Did all medieval soldiers have armor?

Armor was only used by knights. Although knights were the dominant force in most of these armies, they always had the support (and opposition) of foot soldiers, such as archers, pikemen, crossbowmen and gunmen. In Europe, plate armor peaked in the late 15th and early 16th centuries. Full armor, also known as a panoply, is therefore a characteristic of the late Middle Ages and the Renaissance.

Its popular association with the medieval knight is due to the armor specialized in jousts that was developed in the 16th century. What a lot of people forget to explain is why bullets become more powerful. Since the invention of the first bulletproof vests in the late 19th century, every generation of soldiers has used increasingly sophisticated protection. There has been a real arms race, in which every advance in body armor has required a more penetrating round to overcome it, before these more powerful cartridges are once again defeated by better body armor.

That said, some soldiers used armor during the First World War. German machine guns, in particular, had “lobster armor” that effectively stopped small arms fire, even if that meant they couldn't move. The United States also tried to develop bulletproof vests for its soldiers, but since the lighter models still weighed 40 pounds, they weren't widely adopted. English medieval knights wore metal armor made of iron or steel to protect themselves from archers and the long swords of their opponents.

Starting in the 9th century AD, chain mesh suits provided protection and freedom of movement until solid plate armor became more common in the 14th century AD. A crested helmet, a shield with a striking coat of arms and a horse with a livery completed an expensive outfit designed both to protect and to intimidate. Such was the fascinating effect of a fully clothed gentleman that armor continued to be used despite the arrival of gunpowder weapons and remained one of the nobility's favorite costumes when they posed for their oil portraits well into the modern era. Ancient Greek foot soldiers wore plate armor consisting of a breastplate, long greaves (armor for the leg below the knee) and a deep helmet, all made of bronze.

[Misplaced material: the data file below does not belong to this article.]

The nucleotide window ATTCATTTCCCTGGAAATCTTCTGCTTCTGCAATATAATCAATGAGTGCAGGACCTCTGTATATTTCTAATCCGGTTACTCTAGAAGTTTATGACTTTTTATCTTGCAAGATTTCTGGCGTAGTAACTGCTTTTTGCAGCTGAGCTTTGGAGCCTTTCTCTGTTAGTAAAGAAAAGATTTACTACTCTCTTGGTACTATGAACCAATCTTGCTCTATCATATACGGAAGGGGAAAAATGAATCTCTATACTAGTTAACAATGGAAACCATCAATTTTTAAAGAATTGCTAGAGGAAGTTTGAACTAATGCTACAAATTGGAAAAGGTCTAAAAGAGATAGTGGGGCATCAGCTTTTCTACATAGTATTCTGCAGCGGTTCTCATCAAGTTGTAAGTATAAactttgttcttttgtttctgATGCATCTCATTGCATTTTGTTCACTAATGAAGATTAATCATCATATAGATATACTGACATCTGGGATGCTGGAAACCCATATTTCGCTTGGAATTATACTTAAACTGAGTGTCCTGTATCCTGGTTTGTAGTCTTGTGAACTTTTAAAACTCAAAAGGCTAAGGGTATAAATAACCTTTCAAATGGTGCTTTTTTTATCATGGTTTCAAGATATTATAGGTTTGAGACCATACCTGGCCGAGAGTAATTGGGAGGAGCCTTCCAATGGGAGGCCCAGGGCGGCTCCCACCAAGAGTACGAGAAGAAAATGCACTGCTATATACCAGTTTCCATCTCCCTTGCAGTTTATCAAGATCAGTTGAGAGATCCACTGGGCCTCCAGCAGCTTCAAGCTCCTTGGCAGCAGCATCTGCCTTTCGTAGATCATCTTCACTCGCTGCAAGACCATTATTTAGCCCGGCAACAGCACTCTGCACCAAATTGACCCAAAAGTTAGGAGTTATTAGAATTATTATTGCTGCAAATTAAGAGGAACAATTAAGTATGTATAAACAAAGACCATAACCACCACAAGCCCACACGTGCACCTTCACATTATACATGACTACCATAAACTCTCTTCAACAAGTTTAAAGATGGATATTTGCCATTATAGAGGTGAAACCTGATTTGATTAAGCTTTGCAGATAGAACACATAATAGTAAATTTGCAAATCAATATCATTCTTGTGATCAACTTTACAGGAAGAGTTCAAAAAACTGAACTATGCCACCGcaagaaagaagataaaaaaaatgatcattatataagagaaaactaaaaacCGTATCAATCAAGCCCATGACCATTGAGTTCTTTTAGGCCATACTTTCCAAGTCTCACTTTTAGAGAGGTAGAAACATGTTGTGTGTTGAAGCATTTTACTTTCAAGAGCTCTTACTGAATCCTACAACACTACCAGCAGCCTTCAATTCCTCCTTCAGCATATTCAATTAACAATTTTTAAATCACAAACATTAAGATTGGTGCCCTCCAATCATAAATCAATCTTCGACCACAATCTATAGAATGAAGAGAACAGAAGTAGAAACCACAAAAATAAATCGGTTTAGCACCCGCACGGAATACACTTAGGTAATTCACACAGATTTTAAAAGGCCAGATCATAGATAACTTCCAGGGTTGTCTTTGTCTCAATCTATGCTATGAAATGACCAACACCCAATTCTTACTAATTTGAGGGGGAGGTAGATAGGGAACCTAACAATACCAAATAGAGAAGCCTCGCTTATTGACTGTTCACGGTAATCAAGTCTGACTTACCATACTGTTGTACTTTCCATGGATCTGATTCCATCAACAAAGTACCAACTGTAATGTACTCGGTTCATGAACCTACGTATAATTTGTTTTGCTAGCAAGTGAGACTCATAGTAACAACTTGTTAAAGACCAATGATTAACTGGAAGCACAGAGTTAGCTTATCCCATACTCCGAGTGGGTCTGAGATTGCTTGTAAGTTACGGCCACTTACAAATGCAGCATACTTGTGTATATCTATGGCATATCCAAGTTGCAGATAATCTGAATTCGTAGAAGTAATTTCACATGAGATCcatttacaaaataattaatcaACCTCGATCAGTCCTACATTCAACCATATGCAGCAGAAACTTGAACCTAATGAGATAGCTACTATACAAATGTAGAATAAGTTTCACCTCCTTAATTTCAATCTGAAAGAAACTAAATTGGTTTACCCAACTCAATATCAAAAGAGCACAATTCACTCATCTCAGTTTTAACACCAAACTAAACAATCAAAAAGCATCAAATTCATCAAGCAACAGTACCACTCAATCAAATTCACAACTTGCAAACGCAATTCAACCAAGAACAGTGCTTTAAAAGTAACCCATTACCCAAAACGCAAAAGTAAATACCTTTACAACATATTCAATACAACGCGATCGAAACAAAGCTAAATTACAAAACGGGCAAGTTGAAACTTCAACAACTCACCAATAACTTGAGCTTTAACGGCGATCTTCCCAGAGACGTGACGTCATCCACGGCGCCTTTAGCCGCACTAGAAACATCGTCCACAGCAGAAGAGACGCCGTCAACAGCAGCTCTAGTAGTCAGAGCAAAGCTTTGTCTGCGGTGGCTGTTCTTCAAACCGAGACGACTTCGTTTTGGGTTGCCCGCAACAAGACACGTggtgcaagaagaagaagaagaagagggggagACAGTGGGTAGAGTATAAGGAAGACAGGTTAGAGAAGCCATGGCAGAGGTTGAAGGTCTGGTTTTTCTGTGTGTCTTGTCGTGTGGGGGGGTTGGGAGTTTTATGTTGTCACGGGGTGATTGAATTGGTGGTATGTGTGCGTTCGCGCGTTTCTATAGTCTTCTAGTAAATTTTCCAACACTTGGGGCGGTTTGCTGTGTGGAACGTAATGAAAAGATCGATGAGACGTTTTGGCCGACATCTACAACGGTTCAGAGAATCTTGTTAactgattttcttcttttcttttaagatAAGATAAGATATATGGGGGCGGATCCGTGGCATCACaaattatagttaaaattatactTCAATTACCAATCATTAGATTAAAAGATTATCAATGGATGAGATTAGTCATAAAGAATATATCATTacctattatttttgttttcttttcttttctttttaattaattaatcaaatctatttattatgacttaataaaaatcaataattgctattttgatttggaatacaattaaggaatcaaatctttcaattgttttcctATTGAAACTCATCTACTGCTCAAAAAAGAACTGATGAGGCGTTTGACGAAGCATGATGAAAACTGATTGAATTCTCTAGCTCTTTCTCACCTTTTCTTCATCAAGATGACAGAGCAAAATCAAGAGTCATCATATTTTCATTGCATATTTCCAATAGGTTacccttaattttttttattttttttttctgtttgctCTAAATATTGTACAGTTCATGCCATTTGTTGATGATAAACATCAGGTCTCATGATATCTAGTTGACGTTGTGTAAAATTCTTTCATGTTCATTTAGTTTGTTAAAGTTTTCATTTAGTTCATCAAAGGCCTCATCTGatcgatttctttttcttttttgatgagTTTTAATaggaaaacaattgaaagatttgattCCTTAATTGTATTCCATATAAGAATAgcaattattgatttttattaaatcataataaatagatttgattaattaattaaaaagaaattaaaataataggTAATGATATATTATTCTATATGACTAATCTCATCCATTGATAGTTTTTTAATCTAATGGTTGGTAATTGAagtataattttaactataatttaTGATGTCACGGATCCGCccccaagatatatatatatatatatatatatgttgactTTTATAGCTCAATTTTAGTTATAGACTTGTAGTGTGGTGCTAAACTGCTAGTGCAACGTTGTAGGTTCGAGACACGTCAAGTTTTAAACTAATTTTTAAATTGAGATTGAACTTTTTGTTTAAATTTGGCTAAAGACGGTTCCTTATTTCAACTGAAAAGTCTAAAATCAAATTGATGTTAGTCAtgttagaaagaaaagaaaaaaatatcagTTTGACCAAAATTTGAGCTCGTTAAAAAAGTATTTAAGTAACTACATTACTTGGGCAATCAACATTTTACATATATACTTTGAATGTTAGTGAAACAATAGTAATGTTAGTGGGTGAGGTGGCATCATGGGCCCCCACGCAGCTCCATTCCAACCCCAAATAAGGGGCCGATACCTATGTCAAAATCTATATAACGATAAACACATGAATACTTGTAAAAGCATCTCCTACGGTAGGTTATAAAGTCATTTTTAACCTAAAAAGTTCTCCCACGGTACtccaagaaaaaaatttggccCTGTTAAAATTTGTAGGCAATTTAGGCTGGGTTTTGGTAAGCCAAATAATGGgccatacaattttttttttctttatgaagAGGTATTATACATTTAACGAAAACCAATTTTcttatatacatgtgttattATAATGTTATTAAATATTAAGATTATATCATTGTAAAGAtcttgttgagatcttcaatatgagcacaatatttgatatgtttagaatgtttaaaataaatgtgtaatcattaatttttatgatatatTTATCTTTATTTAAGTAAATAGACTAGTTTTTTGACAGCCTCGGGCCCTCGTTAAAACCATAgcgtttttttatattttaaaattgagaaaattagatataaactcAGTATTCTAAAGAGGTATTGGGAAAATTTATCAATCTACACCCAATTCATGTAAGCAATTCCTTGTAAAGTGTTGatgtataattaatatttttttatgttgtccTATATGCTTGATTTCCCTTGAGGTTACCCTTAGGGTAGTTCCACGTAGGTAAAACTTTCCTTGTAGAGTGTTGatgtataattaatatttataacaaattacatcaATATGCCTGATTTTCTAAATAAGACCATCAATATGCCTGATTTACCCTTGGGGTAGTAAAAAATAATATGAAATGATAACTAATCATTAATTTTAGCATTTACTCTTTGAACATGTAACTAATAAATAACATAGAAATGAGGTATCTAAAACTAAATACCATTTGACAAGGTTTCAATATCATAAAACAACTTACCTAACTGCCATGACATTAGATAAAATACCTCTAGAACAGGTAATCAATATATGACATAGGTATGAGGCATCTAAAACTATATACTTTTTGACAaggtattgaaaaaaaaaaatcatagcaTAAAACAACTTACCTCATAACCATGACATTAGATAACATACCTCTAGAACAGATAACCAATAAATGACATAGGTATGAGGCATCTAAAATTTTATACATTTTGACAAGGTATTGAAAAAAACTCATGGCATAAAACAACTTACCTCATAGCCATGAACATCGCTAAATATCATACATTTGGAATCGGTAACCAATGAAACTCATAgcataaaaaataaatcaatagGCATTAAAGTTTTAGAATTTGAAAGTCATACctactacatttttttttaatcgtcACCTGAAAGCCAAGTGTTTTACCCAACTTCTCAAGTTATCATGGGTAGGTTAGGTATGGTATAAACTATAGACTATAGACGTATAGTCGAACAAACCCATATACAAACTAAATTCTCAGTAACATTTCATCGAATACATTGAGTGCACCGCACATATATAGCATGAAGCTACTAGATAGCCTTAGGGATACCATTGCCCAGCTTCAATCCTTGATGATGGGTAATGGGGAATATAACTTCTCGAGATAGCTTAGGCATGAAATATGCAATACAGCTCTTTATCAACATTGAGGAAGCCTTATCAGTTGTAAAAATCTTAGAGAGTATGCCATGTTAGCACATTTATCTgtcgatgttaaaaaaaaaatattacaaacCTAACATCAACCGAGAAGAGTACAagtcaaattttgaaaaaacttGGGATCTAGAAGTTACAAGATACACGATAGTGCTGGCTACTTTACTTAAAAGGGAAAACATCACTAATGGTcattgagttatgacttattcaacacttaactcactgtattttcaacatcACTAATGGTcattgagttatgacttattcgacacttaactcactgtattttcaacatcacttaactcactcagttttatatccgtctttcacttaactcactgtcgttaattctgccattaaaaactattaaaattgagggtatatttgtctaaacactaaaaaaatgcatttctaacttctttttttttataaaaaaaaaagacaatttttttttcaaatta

The Roman legionnaire wore a cylindrical breastplate made of four to seven horizontal steel rings with openings in the front and rear, where they were tied. The breastplate was folded into a piece of throat that, in turn, was flanked by several vertical rings that protected each shoulder. Pieces of armor from medieval times have been preserved and, in addition, historians rely on the descriptions of contemporary texts, illustrations and stone tombs of knights, which were often crowned by a life-size carving of the deceased (effigy) in battle attire. Today, he is a historical writer and researcher specializing in medieval and early modern history, based in Yorkshire, United Kingdom.

The helmets used in medieval tournaments were generally the most flamboyant and probably weren't used on the battlefield. Consequently, most of the exclans of the High Middle Ages were equipped with robust local fabrics (usually linen and wool) and equipped with a wooden shield, easily the most effective form of cheap medieval armor, which could defend its bearer from thigh to neck. Gothic armor, on the other hand, was sharp and angular, which created a narrow-waisted silhouette, and used a characteristic “stretch marks” technique to reinforce the plate. Maximilian I's field armor from the late 15th century is an example of archetypal medieval Gothic armor.

The cash-strapped knight could also rent armor or, in a push, win a suit by defeating an opponent in a medieval tournament or in the battle itself. Little by little, the number of plate components in medieval armor increased, protecting other areas of the body and excluding those of a cavalryman's horse. The breastplate represents the final stage of the plate armor tradition descending from the late Middle Ages. The first types of bulletproof vests recorded were inspired by the plate armor worn by medieval knights, and while it was good at protecting the bearer against sharp weapons, even the first musket bullets pierced them directly.

I suppose a soldier is more likely to wear mesh or padding outside of direct combat than the full plate, but that, in general, the decision to wear armor or not at a given time was independent of the specific type of armor. Other examples of transitional medieval armor are the “mesh splint”, which was created by reinforcing sturdy fabric or leather garments with steel bars or “splints”. Mesh armor expanded from the short-sleeved, waist-high Byrnie of the early Middle Ages to the long hauberk that covered the wearer from knee to wrist. At the end of the 14th century, medieval plate armor was being produced on a large scale for the first time since the Roman Empire.


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